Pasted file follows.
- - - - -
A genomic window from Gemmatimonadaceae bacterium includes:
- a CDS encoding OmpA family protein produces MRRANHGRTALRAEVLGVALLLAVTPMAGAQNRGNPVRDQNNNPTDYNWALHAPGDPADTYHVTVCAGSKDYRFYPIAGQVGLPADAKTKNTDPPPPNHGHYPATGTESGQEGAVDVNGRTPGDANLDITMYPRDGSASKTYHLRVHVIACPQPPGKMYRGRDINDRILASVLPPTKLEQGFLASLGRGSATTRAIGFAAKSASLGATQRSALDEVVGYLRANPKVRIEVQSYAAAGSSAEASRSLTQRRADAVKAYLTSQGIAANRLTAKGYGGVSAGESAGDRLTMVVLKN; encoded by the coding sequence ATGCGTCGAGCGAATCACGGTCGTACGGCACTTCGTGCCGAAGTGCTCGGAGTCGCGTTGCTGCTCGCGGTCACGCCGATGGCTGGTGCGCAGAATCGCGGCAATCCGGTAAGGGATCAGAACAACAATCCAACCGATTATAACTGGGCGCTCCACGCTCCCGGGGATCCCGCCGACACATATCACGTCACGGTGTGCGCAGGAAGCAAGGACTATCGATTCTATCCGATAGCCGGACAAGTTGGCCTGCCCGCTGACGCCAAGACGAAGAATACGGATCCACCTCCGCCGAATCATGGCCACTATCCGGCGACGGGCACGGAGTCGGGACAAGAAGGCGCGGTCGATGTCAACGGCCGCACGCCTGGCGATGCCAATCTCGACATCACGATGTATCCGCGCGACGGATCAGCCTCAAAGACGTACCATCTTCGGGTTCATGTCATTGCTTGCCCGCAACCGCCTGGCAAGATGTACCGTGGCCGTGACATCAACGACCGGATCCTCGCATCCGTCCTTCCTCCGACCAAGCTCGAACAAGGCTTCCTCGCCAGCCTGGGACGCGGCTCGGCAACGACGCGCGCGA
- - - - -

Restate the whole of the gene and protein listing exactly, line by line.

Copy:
A genomic window from Gemmatimonadaceae bacterium includes:
- a CDS encoding OmpA family protein produces MRRANHGRTALRAEVLGVALLLAVTPMAGAQNRGNPVRDQNNNPTDYNWALHAPGDPADTYHVTVCAGSKDYRFYPIAGQVGLPADAKTKNTDPPPPNHGHYPATGTESGQEGAVDVNGRTPGDANLDITMYPRDGSASKTYHLRVHVIACPQPPGKMYRGRDINDRILASVLPPTKLEQGFLASLGRGSATTRAIGFAAKSASLGATQRSALDEVVGYLRANPKVRIEVQSYAAAGSSAEASRSLTQRRADAVKAYLTSQGIAANRLTAKGYGGVSAGESAGDRLTMVVLKN; encoded by the coding sequence ATGCGTCGAGCGAATCACGGTCGTACGGCACTTCGTGCCGAAGTGCTCGGAGTCGCGTTGCTGCTCGCGGTCACGCCGATGGCTGGTGCGCAGAATCGCGGCAATCCGGTAAGGGATCAGAACAACAATCCAACCGATTATAACTGGGCGCTCCACGCTCCCGGGGATCCCGCCGACACATATCACGTCACGGTGTGCGCAGGAAGCAAGGACTATCGATTCTATCCGATAGCCGGACAAGTTGGCCTGCCCGCTGACGCCAAGACGAAGAATACGGATCCACCTCCGCCGAATCATGGCCACTATCCGGCGACGGGCACGGAGTCGGGACAAGAAGGCGCGGTCGATGTCAACGGCCGCACGCCTGGCGATGCCAATCTCGACATCACGATGTATCCGCGCGACGGATCAGCCTCAAAGACGTACCATCTTCGGGTTCATGTCATTGCTTGCCCGCAACCGCCTGGCAAGATGTACCGTGGCCGTGACATCAACGACCGGATCCTCGCATCCGTCCTTCCTCCGACCAAGCTCGAACAAGGCTTCCTCGCCAGCCTGGGACGCGGCTCGGCAACGACGCGCGCGA